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Debate over building height restrictions in Mt. Pleasant continu - Live5News.com | Charleston, SC | News, Weather, Sports

Debate over building height restrictions in Mt. Pleasant continues

MT. PLEASANT, SC (WCSC) -

Monday, Mount Pleasant officials and residents gathered for special meeting about the long debated issue of building heights.

Some homeowners argued that a 45-foot limit should be placed on buildings along Coleman Boulevard. However, commercial property owners along the busy roadway say changing the zoning could bad for business.

"I clearly think 75 feet is just way too much," said Gary Santos, Mt. Pleasant Town Council Member.

Santos asked the Planning and Development Committee to discuss reducing some building heights along Coleman Boulevard from 75 feet to 45 feet.

The Boulevard, a mixed-use development already built is about 65 feet. The building has shaped up to be a disappointment to some Mt. Pleasant residents who call it an eyesore and cause for traffic congestion.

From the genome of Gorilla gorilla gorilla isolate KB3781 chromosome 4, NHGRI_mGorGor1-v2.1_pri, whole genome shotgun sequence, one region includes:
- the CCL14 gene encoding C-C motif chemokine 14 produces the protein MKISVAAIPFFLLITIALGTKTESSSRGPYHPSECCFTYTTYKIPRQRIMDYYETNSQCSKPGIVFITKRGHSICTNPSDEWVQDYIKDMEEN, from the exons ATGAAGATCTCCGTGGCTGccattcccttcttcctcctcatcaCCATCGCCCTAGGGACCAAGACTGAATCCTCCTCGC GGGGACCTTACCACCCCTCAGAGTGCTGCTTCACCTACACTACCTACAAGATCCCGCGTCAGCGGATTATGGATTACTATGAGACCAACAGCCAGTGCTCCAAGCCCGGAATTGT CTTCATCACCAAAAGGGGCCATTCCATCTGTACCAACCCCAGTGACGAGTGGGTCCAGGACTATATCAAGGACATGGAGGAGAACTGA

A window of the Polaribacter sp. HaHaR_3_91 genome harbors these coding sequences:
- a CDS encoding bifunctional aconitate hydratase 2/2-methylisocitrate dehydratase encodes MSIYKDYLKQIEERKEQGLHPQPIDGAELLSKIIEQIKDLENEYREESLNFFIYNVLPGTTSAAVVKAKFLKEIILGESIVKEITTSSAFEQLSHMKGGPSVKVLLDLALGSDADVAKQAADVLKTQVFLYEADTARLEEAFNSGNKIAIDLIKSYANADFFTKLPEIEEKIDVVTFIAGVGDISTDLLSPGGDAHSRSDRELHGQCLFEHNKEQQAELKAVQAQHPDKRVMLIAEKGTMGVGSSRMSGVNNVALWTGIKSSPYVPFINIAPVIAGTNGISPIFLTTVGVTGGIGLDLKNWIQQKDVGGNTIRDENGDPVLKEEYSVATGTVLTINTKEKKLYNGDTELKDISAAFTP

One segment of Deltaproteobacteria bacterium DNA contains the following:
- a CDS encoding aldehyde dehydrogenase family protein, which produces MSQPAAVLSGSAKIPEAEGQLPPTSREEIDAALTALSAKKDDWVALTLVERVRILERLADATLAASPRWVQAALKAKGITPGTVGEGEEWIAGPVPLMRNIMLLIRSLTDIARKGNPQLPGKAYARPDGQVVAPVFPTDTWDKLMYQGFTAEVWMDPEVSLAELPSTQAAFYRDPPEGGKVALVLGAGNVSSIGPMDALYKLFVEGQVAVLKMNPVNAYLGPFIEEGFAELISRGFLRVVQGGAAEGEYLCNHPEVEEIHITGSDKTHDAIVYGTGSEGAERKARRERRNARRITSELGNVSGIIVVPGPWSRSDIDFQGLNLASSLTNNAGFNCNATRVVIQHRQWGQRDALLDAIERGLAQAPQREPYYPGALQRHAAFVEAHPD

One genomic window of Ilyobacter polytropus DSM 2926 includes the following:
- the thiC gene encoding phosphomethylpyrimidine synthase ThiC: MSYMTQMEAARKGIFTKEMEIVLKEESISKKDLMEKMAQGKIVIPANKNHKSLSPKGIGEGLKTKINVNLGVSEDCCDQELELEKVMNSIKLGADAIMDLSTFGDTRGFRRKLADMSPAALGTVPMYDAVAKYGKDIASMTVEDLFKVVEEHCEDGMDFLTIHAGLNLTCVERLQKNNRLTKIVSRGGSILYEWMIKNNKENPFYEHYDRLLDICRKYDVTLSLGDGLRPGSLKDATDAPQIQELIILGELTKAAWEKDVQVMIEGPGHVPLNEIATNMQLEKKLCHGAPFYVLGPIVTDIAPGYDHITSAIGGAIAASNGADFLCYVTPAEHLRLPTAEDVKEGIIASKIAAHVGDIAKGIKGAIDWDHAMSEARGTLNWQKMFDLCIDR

"That set the tone for everybody, when everybody saw that building they realized that that was way too big," said Santos.

Right now, the town's tallest buildings are at the bottom of the Ravenel Bridge.

"Those are 75 to 85 foot buildings and if you place those at Moultrie Place and Sea Island Shopping Center it will completely be out of character to what Coleman Boulevard has been for many, many years," said Santos.

Current zoning for both the Moultrie Place and Sea Island Shopping Center, that's been in place for years, is 75 feet. 

"My property was one of those that was identified as a good prospect for a high-density, mixed-use, pedestrian-friendly development," said Batson Hewitt, owner of Sea Island Shopping Center.

Hewitt says he has no immediate plans to develop his land but if and when he does, he'd be open to using a stair-step design. The building would be shorter close to the street and it's back neighbors, and would be tallest in the middle 

Hewitt worries that lowering his max height zoning from 75 feet could lower his property value. Hewitt also says the ability for town council to change the zoning also causes some uncertainty for buyers.

"You don't want to buy a piece of property and then find out after you bought it that the zoning has been changed," said Hewitt.

Santos says his fellow town officials need to take action and come to a decision soon, before developers act on the current zoning.

"If we waited until the next review of the comprehensive plan, they might already file plans for that 75-foot building to be built," said Santos. 

Santos says he's disappointed that the committee didn't take more action Monday. The issue will now go back to town council.

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